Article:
Roselle voters face new hurdles as sly crooked officials protect themselves

Army veteran Eugene Milligan—pictured above—is 78 years old and blind. He uses a wheelchair since losing half his right leg to diabetes and gets dialysis for kidney failure but this will be the first year he has ever missed an opportunity to cast a vote.

Senior Citizens who voted at the Borough Hall in Roselle won’t be able to do that this year. Instead, they will have to go about a mile away rather than the two blocks it used to take to cast their ballots.

Seniors living at the Yvonne Holley Garden Estates building and other residents who previously cast ballots at the Polk School must travel a mile or more to the Harrison Avenue School, where they will now be required to vote.

Mayor Donald Shaw and the Council President Denise Wilkerson are making Yvonne Holley Garden Estates residents travel a mile to vote because their polling location has been moved all the way across town. There are more than 40 registered voters living at the housing complex.

Like the garbage fiasco, this is an example of miscommunication and leaving the people out by these arrogant but some observers believe the confusion is an attempt to suppress voting in order to assist Councilwoman Denise Wilkerson’s re-election effort.

Wilkerson is an ally of absentee Mayor Donald Shaw and the Council President who is waging her fourth campaign in five years, even though she has never been a homeowner who pays property taxes in the borough.

All residents of the First Ward will cast their ballots in the Warinanco Ice Skating Center, a facility deep inside the county-owned park at 1 Park Drive, Roselle NJ 07203.

All residents of the Second Ward will use the Mercer Street entrance to cast their ballots in the Harrison Avenue School, which is located at 310 Harrison Avenue, Roselle, NJ 07203.

All residents of the Third Ward will cast their ballots in the gymnasium of Abraham Clark High School at 122 E 6th Avenue, Roselle, NJ 07203.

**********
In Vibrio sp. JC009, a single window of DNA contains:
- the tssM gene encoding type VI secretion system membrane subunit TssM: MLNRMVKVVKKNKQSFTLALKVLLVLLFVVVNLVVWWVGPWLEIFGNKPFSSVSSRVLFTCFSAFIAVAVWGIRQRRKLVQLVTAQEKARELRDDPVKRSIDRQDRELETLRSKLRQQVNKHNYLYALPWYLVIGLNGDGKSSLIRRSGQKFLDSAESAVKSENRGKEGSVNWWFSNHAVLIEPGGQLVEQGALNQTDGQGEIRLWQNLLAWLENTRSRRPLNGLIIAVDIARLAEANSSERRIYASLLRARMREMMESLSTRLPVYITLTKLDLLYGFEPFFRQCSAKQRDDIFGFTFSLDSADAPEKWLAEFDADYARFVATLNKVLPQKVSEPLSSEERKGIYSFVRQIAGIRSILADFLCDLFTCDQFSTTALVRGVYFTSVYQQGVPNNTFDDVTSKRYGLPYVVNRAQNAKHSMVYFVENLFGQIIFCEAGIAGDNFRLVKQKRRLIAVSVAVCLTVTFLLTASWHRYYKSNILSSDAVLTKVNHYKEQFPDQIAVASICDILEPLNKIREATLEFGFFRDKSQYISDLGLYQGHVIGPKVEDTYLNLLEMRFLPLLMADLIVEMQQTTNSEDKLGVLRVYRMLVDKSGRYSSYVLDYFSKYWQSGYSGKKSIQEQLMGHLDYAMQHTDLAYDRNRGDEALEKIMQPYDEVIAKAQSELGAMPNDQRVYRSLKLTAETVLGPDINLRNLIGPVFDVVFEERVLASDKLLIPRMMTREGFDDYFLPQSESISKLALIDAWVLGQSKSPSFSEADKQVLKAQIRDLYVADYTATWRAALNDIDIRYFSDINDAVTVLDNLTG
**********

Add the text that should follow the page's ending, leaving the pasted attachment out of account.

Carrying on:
Pinewood Hall residents will walk a mile instead of two blocks, if they want to vote for new leadership in the June 7 Democratic primary election.

Residents of Pinewood Hall, the senior low-income housing apartment at 250 W Second Avenue, must make their way to Washington Elementary School, 501 Washington Avenue, which is about a mile away.

Those senior citizens previously voted at Borough Hall, which is about two blocks from their home.

All residents of the Fourth Ward will cast their ballots in the gymnasium of Washington Elementary School at 501 Washington Ave, Roselle, NJ 07203.

All residents of the Fifth Ward will cast their ballots in the Amalfe Community Center at 1268 Shaffer Avenue, Roselle, NJ 07203.

“These politicians in Roselle never cease to amaze me!,” said Sylvia Turnage, who explained that they “completely ignored our Roselle Seniors the entire time during Covid. Now, it’s Election time and you show up at their building with frozen TV Dinners and at home Covid tests??”

Some streets are lined with piles of garbage now that the community only gets a once-a-week pick-up, which was rolled out in spectacular chaos and confusion amid an insensitive and uncaring municipal administration headed by a Mayor who no longer lives in town.

Some streets are lined with piles of garbage now that the community only gets a once-a-week pick-up.

Meanwhile, the Roselle Police Department launched a Click It or Ticket campaign, issuing tickets to anyone caught not wearing a seat belt while in a motor vehicle from May 23 through June 5, 2022, a period that coincides with early voting.

The response among the public has been profound.

“Voters all across Roselle need to read and see while on the go that there is a Democratic primary election happening on June 7th and that the early voting period runs from June 3rd-June 5th,” said a visibly angry Democrat. “You have a choice to make on June 7th between more of the same failed leadership that has raised taxes, bungled the new trash collection system, failed to make our community safe and Democrats for Change who will protect our civil rights, stop crime, reduce taxes and listen to the people who live here instead of outsiders that profit at our expense.”

Brandis Puryear and Travis Amaker are waging a grassroots people-powered campaign that has connected the candidates to the community with door-to-door canvassing, block parties, and ethnic outreach events but in a low-turnout year like this, the Democrats for Change contenders face a major hurdle to overcome voter suppression efforts like those at play in Roselle.

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